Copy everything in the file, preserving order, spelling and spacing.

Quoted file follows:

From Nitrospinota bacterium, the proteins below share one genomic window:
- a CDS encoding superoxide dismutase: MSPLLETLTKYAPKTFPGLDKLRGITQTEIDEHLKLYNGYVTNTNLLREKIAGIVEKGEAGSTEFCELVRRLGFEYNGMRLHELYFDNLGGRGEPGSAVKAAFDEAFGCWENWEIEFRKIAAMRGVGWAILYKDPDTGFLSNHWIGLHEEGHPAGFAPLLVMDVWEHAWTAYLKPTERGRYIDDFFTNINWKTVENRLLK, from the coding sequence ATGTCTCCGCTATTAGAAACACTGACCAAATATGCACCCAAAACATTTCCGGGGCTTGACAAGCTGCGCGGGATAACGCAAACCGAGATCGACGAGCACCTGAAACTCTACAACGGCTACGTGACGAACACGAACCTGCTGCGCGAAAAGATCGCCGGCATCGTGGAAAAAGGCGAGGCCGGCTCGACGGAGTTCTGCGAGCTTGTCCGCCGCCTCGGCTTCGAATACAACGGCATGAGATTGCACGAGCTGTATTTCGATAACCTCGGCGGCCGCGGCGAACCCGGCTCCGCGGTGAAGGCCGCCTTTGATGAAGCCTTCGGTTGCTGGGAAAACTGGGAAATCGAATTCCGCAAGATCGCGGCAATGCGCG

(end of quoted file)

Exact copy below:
From Nitrospinota bacterium, the proteins below share one genomic window:
- a CDS encoding superoxide dismutase: MSPLLETLTKYAPKTFPGLDKLRGITQTEIDEHLKLYNGYVTNTNLLREKIAGIVEKGEAGSTEFCELVRRLGFEYNGMRLHELYFDNLGGRGEPGSAVKAAFDEAFGCWENWEIEFRKIAAMRGVGWAILYKDPDTGFLSNHWIGLHEEGHPAGFAPLLVMDVWEHAWTAYLKPTERGRYIDDFFTNINWKTVENRLLK, from the coding sequence ATGTCTCCGCTATTAGAAACACTGACCAAATATGCACCCAAAACATTTCCGGGGCTTGACAAGCTGCGCGGGATAACGCAAACCGAGATCGACGAGCACCTGAAACTCTACAACGGCTACGTGACGAACACGAACCTGCTGCGCGAAAAGATCGCCGGCATCGTGGAAAAAGGCGAGGCCGGCTCGACGGAGTTCTGCGAGCTTGTCCGCCGCCTCGGCTTCGAATACAACGGCATGAGATTGCACGAGCTGTATTTCGATAACCTCGGCGGCCGCGGCGAACCCGGCTCCGCGGTGAAGGCCGCCTTTGATGAAGCCTTCGGTTGCTGGGAAAACTGGGAAATCGAATTCCGCAAGATCGCGGCAATGCGCG